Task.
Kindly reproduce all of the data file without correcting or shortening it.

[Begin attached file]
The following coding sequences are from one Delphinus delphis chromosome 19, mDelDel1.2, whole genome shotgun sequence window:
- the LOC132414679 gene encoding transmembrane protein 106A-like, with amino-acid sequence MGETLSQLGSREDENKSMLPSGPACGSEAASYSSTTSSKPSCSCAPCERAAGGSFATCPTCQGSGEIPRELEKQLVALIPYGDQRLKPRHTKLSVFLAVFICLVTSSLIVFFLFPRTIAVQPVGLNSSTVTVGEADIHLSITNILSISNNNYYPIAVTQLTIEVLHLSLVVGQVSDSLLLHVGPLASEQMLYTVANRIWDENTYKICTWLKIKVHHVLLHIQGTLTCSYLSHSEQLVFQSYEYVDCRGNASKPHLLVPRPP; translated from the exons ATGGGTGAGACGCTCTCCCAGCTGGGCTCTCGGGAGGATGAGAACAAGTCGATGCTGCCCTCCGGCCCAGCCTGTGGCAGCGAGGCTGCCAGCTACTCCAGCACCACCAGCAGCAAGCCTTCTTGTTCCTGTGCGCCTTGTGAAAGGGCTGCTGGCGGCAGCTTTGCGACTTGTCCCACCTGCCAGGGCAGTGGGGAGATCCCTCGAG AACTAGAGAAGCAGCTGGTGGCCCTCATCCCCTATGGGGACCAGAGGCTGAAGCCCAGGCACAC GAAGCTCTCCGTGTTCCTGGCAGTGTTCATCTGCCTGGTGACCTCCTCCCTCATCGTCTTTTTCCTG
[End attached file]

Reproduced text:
The following coding sequences are from one Delphinus delphis chromosome 19, mDelDel1.2, whole genome shotgun sequence window:
- the LOC132414679 gene encoding transmembrane protein 106A-like, with amino-acid sequence MGETLSQLGSREDENKSMLPSGPACGSEAASYSSTTSSKPSCSCAPCERAAGGSFATCPTCQGSGEIPRELEKQLVALIPYGDQRLKPRHTKLSVFLAVFICLVTSSLIVFFLFPRTIAVQPVGLNSSTVTVGEADIHLSITNILSISNNNYYPIAVTQLTIEVLHLSLVVGQVSDSLLLHVGPLASEQMLYTVANRIWDENTYKICTWLKIKVHHVLLHIQGTLTCSYLSHSEQLVFQSYEYVDCRGNASKPHLLVPRPP; translated from the exons ATGGGTGAGACGCTCTCCCAGCTGGGCTCTCGGGAGGATGAGAACAAGTCGATGCTGCCCTCCGGCCCAGCCTGTGGCAGCGAGGCTGCCAGCTACTCCAGCACCACCAGCAGCAAGCCTTCTTGTTCCTGTGCGCCTTGTGAAAGGGCTGCTGGCGGCAGCTTTGCGACTTGTCCCACCTGCCAGGGCAGTGGGGAGATCCCTCGAG AACTAGAGAAGCAGCTGGTGGCCCTCATCCCCTATGGGGACCAGAGGCTGAAGCCCAGGCACAC GAAGCTCTCCGTGTTCCTGGCAGTGTTCATCTGCCTGGTGACCTCCTCCCTCATCGTCTTTTTCCTG